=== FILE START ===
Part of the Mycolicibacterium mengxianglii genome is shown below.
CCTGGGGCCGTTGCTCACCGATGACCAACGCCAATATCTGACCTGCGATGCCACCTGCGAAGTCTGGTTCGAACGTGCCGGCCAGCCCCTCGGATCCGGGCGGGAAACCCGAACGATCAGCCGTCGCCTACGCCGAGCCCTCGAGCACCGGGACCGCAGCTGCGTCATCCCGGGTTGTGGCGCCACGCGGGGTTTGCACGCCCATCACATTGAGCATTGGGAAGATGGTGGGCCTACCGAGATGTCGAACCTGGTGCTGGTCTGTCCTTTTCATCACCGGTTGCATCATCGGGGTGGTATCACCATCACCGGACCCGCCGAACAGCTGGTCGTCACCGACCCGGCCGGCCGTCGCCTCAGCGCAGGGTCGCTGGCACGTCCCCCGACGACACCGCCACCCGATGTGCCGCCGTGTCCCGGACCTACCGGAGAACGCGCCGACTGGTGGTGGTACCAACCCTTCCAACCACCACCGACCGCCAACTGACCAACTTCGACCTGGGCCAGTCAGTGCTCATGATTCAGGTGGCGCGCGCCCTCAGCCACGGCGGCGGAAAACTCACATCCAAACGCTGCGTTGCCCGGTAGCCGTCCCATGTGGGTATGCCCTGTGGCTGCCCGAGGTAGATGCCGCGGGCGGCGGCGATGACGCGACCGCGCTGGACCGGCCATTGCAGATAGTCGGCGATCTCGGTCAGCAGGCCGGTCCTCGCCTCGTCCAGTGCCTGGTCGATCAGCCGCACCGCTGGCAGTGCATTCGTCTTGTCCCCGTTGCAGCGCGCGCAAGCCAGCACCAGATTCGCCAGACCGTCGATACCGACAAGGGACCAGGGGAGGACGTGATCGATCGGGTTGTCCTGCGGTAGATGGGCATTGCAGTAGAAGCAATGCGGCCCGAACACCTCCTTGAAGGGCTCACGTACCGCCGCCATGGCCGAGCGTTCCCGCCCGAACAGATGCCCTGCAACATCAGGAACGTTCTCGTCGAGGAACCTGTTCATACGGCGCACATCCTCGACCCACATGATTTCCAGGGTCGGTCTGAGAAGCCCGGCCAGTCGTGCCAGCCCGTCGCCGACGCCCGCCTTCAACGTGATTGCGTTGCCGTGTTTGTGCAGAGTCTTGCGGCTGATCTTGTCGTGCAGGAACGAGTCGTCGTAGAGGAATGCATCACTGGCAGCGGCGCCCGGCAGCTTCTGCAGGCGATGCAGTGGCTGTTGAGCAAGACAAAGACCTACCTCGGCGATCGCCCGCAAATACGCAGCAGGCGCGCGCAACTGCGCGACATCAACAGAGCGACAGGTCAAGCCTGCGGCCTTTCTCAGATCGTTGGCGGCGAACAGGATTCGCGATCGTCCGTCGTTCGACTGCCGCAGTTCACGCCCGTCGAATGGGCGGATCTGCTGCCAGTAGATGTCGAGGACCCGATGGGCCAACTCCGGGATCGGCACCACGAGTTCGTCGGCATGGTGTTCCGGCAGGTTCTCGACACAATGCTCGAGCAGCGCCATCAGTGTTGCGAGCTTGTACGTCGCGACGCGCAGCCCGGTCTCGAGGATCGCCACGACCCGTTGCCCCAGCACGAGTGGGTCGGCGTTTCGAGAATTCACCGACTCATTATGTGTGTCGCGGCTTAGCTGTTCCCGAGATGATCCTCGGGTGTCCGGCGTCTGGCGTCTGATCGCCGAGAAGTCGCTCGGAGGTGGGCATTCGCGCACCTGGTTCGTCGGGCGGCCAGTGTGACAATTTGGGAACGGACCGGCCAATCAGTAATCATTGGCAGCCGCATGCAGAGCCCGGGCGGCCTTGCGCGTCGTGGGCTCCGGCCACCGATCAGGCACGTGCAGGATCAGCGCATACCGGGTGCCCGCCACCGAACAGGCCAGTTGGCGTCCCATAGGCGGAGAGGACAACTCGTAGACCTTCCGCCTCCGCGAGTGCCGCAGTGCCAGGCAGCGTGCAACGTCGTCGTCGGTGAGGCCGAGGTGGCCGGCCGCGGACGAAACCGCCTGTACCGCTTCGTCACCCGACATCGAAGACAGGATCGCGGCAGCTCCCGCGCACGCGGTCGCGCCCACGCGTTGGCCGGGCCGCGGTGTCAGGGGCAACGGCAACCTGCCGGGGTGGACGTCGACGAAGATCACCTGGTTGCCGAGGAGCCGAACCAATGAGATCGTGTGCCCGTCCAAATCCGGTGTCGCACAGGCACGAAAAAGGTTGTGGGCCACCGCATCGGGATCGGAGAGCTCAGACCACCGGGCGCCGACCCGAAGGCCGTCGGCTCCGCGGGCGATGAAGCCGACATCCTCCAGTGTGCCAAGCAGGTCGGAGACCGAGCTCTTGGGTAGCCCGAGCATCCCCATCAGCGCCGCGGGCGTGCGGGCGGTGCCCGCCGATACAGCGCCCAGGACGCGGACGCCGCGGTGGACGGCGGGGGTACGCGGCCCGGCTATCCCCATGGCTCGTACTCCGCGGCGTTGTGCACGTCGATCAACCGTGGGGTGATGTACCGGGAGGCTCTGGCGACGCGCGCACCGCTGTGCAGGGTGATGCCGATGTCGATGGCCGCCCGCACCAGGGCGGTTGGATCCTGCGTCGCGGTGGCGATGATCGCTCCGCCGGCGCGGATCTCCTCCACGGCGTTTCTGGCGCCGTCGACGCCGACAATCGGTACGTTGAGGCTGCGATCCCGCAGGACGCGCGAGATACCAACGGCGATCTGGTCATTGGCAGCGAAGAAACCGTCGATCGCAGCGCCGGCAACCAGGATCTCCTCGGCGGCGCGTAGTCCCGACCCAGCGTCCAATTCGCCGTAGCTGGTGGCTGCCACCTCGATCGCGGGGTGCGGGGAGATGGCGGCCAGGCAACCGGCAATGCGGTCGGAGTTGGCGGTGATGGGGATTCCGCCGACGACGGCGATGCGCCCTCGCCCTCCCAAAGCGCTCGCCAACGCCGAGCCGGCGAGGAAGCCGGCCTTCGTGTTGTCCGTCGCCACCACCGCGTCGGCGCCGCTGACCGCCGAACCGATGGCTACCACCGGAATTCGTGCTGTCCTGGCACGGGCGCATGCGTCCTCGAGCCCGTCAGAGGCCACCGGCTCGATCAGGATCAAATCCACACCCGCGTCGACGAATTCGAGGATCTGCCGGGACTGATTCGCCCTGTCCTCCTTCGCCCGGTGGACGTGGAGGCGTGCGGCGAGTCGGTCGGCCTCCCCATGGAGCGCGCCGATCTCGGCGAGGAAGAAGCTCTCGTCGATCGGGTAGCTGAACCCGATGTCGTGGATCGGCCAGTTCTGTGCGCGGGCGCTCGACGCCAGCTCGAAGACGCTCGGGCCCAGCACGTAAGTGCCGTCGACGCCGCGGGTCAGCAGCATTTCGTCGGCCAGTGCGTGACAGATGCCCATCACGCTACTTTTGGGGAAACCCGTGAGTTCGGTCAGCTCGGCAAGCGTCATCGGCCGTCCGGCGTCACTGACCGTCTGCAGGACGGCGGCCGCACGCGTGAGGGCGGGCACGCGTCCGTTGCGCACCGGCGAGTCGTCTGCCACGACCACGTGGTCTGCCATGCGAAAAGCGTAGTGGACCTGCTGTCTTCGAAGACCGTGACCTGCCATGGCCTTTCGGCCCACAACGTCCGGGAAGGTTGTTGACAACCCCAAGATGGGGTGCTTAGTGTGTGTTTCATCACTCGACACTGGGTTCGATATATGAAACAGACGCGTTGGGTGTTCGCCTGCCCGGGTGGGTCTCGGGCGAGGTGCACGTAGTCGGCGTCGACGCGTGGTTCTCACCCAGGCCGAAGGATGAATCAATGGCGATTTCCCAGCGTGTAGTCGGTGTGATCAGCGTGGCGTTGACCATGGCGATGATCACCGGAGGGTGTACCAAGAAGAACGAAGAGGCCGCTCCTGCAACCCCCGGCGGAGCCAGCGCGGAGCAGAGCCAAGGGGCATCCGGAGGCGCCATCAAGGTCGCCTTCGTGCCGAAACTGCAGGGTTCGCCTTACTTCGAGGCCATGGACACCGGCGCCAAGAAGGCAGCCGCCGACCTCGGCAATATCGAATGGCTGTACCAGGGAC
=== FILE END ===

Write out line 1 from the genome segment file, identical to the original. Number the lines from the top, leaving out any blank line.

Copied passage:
Part of the Mycolicibacterium mengxianglii genome is shown below.